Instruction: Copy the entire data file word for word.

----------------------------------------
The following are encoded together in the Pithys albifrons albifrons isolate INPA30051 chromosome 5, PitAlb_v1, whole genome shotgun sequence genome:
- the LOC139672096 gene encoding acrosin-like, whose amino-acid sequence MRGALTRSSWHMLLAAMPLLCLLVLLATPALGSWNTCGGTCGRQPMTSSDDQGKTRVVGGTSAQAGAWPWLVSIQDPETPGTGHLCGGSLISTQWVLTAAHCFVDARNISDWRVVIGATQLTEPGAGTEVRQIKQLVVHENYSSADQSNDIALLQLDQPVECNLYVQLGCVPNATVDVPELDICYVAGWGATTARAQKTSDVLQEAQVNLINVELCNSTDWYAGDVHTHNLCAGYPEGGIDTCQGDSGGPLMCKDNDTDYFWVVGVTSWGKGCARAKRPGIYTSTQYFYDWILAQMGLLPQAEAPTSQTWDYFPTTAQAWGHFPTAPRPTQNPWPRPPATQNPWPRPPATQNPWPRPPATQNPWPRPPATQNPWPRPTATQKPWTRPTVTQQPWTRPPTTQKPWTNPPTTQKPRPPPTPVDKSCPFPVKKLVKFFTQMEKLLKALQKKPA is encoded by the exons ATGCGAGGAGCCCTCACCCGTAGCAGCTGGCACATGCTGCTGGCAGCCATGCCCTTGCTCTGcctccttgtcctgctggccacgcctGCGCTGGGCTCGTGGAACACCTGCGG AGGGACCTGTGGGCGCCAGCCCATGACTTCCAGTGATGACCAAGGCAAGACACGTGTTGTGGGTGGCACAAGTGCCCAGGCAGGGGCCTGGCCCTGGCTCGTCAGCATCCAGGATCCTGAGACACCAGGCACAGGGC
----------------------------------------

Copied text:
The following are encoded together in the Pithys albifrons albifrons isolate INPA30051 chromosome 5, PitAlb_v1, whole genome shotgun sequence genome:
- the LOC139672096 gene encoding acrosin-like, whose amino-acid sequence MRGALTRSSWHMLLAAMPLLCLLVLLATPALGSWNTCGGTCGRQPMTSSDDQGKTRVVGGTSAQAGAWPWLVSIQDPETPGTGHLCGGSLISTQWVLTAAHCFVDARNISDWRVVIGATQLTEPGAGTEVRQIKQLVVHENYSSADQSNDIALLQLDQPVECNLYVQLGCVPNATVDVPELDICYVAGWGATTARAQKTSDVLQEAQVNLINVELCNSTDWYAGDVHTHNLCAGYPEGGIDTCQGDSGGPLMCKDNDTDYFWVVGVTSWGKGCARAKRPGIYTSTQYFYDWILAQMGLLPQAEAPTSQTWDYFPTTAQAWGHFPTAPRPTQNPWPRPPATQNPWPRPPATQNPWPRPPATQNPWPRPPATQNPWPRPTATQKPWTRPTVTQQPWTRPPTTQKPWTNPPTTQKPRPPPTPVDKSCPFPVKKLVKFFTQMEKLLKALQKKPA is encoded by the exons ATGCGAGGAGCCCTCACCCGTAGCAGCTGGCACATGCTGCTGGCAGCCATGCCCTTGCTCTGcctccttgtcctgctggccacgcctGCGCTGGGCTCGTGGAACACCTGCGG AGGGACCTGTGGGCGCCAGCCCATGACTTCCAGTGATGACCAAGGCAAGACACGTGTTGTGGGTGGCACAAGTGCCCAGGCAGGGGCCTGGCCCTGGCTCGTCAGCATCCAGGATCCTGAGACACCAGGCACAGGGC